News24

Venezuela on track for new murder record

2011-12-29 07:46

Caracas - Venezuela is on track to set a new record for murders and to remain South America's most violent country, according to data released by a crime watchdog.

The Venezuela Violence Monitor (OVV) said Tuesday that 19 336 people had been murdered in 2011, an average of 53 per day in a country of 29 million.

"We must inform the nation that 2011 will end as the most violent year in the nation's history," the group said in a press release.

The group's figures indicate that the rate of homicides climbed to 67 per 100 000 inhabitants in 2011, constituting an "epidemic" of violence.

Violent crime is a leading concern, both for Venezuelans fearful for their personal safety and for left-wing President Hugo Chavez's government, which provides only limited violent crime figures.

In February, the interior minister admitted that the homicide rate had climbed to 48 murders per 100 000 inhabitants in 2010 but did not give a precise count, saying only that there were around 14 000 killings that year.

That murder rate surpassed those of neighboring Colombia, which was 32 per 100 000 inhabitants last year, and Mexico, which was 14 per 100 000 inhabitants.

Colombia is beset by a leftist insurgency and Mexico is in the throes of bloody war among drug cartels.

Comments
  • mike.bester1 - 2011-12-29 08:19

    Those dame Venezuela’s are trying to catch up with us?.

      Squeegee - 2011-12-29 08:52

      Well, that's one place that I won't be emigrating to.

  • colin.dovey - 2011-12-29 09:28

    1. South Africa has amongst the highest incidences of child and baby rape in the world 2. The South African farming community has suffered from attacks for many years. The majority of the victims have been white farmers, with claims of death tolls of up to 3,000 cited in the national and international media. While the government describes the attacks as simply part of the bigger picture of crime in South Africa white farmers point to brutal attacks and incidents involving self-declared racist motivations as evidence of a campaign to drive them off their land. 3. South Africa also has a high record of car hijackings when compared with industrialised countries. A South African insurance company, stated that they would no longer insure Volkswagen Citi Golfs manufactured in the previous two years as they were one of the most frequently hijacked vehicles in South Africa. Certain high-risk areas are marked with road signs indicating a high incidence of car hi-jackings within the locality! 4. The government has been criticised for doing too little to stop crime. Provincial legislators have stated that a lack of sufficient equipment has resulted in an ineffective and demoralised South African Police Service.The Government was subject to particular criticism at the time of the Minister of Safety and Security visit to Burundi, for the purpose of promoting peace and democracy, at a time of heightened crime in Gauteng.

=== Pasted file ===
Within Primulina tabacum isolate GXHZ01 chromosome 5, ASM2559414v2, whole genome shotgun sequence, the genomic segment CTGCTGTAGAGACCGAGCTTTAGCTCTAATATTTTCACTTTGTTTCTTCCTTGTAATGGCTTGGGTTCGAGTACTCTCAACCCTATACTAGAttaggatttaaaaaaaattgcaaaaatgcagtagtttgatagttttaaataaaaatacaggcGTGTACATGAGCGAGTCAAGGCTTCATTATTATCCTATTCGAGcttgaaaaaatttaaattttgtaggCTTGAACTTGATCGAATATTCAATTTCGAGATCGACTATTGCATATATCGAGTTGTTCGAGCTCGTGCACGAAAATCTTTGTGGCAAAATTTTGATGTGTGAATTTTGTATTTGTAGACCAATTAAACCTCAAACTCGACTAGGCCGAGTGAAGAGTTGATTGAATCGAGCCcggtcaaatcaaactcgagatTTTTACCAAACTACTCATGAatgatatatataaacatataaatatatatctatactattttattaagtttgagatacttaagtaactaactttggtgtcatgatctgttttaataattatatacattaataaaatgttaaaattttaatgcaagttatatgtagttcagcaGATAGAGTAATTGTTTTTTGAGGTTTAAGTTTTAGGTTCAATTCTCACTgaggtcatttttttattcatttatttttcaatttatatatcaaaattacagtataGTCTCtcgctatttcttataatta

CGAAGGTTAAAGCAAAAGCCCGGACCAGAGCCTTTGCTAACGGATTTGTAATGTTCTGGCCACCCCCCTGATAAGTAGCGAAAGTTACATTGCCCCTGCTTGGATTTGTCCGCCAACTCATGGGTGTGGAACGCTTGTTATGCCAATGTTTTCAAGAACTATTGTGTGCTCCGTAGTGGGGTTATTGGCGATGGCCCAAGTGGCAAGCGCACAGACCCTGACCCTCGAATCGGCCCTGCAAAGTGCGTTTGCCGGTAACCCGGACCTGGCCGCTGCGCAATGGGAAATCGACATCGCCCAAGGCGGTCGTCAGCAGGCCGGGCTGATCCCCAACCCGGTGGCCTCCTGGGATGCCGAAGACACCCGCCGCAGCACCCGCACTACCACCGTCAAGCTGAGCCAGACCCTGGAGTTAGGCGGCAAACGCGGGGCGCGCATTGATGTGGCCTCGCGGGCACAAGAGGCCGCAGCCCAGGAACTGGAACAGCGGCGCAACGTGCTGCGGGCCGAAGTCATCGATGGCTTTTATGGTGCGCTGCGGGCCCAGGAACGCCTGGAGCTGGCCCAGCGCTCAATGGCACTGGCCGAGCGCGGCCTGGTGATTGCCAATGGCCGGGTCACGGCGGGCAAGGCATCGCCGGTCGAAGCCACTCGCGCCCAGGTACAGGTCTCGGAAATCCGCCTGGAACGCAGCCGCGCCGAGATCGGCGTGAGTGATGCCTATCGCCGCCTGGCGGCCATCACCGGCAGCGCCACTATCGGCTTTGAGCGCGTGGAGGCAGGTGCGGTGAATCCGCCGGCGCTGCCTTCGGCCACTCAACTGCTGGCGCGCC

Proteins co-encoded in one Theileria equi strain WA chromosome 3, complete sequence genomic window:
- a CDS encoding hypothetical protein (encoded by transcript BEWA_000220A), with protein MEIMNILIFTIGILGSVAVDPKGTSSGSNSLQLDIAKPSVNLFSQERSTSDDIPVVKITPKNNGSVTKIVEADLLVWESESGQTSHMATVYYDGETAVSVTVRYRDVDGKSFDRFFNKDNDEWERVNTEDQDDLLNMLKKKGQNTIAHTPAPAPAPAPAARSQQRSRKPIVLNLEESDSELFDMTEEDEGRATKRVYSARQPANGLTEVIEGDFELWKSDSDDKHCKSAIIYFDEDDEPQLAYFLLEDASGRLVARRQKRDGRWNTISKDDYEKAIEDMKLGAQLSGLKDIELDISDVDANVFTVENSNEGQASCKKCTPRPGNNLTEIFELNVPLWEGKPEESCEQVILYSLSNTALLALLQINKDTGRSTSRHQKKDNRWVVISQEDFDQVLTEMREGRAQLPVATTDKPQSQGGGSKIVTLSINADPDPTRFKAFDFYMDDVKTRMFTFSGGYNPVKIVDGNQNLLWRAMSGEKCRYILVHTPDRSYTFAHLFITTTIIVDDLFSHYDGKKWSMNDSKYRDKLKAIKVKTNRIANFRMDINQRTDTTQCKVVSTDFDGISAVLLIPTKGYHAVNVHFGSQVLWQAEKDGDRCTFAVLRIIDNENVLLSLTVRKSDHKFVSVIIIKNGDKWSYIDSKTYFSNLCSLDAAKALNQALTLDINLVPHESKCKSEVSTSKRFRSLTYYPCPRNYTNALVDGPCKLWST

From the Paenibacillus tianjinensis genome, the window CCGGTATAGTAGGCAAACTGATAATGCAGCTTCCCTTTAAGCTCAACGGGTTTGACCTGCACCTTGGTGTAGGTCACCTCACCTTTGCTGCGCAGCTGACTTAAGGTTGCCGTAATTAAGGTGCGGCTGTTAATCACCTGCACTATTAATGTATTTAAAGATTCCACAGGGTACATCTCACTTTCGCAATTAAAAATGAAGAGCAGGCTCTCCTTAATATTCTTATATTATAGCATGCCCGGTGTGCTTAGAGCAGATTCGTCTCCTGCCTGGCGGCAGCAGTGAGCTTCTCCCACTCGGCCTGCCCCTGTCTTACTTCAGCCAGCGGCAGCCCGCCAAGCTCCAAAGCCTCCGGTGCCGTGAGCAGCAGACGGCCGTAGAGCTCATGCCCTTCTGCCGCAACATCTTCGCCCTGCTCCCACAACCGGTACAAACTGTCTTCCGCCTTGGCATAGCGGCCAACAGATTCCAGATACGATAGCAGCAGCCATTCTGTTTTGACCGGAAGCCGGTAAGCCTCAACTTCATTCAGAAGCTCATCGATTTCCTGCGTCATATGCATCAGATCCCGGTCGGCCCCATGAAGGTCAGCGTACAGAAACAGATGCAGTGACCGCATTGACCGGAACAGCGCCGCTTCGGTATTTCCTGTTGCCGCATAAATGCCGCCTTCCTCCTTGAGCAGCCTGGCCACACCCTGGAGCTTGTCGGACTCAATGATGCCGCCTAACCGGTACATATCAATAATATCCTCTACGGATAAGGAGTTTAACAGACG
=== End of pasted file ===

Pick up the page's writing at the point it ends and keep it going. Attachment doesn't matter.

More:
• Graziella - 2011-12-29 09:57

    At least Chavez is trying- judging by the inequalities in that society, previous Venezuelan governments didn't give a damn..

      pws69 - 2011-12-29 10:22

      Trying to do what? What has Chavez actually achieved in the long term? The first 5 years it all looked rosy, but it takes a little longer to destroy what the previous regime did, and now the chickens are coming home to roost. Those inequalities are back with a vengeance, and growing daily. You see, it is simple, there is no such thing as a free lunch. Even Cuba has abandoned the free lunch.

      Graziella - 2011-12-30 08:28

      Chavez kept his commitments to the poor—urban and rural. Instead of re-injecting profits into the oil industry, he invested them in projects aimed at combating illiteracy, malnutrition, diseases, and other social ills. Rather than declaring huge dividends for investors, he helped Argentina's embattled President Kirchner buy down that nation's IMF debts of more than $10 billion and he sold discounted oil to those who could not afford to pay the going price— including communities in the United States. He earmarked a portion of his oil revenues for Cuba so it could send medical doctors to impoverished areas around the continent. Here's a CIA (!?) sourced table showing how Chavez has affected Venezuelan living standards in his 10 years in office. And this is from people who helped to try to kill him.... http://www.indexmundi.com/g/g.aspx?c=ve&v=69 Unlike Zuma, Chavez doesn't have to invent an enemy - he has a real one. Chavez isn't perfect - but he has had to survive a coup, followed by a Bush financed referendum. Chavez, like Fidel Castro before him, has an uphill task to lead his country to a system, where all may enjoy the dignity of work and live in peace--if he shows some imperfections during this huge task--then show me any person or system, perfect during inception.

  • pws69 - 2011-12-29 10:20

    In Chavez' communist utopia, the one Malema recently visited to "learn how it is done"? Surely not? GASP, SHOCK, HORROR.

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